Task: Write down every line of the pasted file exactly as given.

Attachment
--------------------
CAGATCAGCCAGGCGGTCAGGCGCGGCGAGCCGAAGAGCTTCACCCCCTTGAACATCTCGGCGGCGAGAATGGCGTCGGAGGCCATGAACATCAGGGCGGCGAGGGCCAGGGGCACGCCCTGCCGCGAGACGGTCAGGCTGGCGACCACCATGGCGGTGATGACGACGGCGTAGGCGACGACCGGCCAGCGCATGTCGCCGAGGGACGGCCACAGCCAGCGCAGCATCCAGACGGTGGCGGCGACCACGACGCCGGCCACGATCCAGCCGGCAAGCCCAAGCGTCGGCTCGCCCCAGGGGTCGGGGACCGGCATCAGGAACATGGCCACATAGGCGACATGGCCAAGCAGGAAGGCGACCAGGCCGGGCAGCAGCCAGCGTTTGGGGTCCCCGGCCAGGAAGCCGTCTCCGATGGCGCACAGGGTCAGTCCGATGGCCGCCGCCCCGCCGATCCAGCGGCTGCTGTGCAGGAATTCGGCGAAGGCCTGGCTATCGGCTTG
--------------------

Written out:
CAGATCAGCCAGGCGGTCAGGCGCGGCGAGCCGAAGAGCTTCACCCCCTTGAACATCTCGGCGGCGAGAATGGCGTCGGAGGCCATGAACATCAGGGCGGCGAGGGCCAGGGGCACGCCCTGCCGCGAGACGGTCAGGCTGGCGACCACCATGGCGGTGATGACGACGGCGTAGGCGACGACCGGCCAGCGCATGTCGCCGAGGGACGGCCACAGCCAGCGCAGCATCCAGACGGTGGCGGCGACCACGACGCCGGCCACGATCCAGCCGGCAAGCCCAAGCGTCGGCTCGCCCCAGGGGTCGGGGACCGGCATCAGGAACATGGCCACATAGGCGACATGGCCAAGCAGGAAGGCGACCAGGCCGGGCAGCAGCCAGCGTTTGGGGTCCCCGGCCAGGAAGCCGTCTCCGATGGCGCACAGGGTCAGTCCGATGGCCGCCGCCCCGCCGATCCAGCGGCTGCTGTGCAGGAATTCGGCGAAGGCCTGGCTATCGGCTTG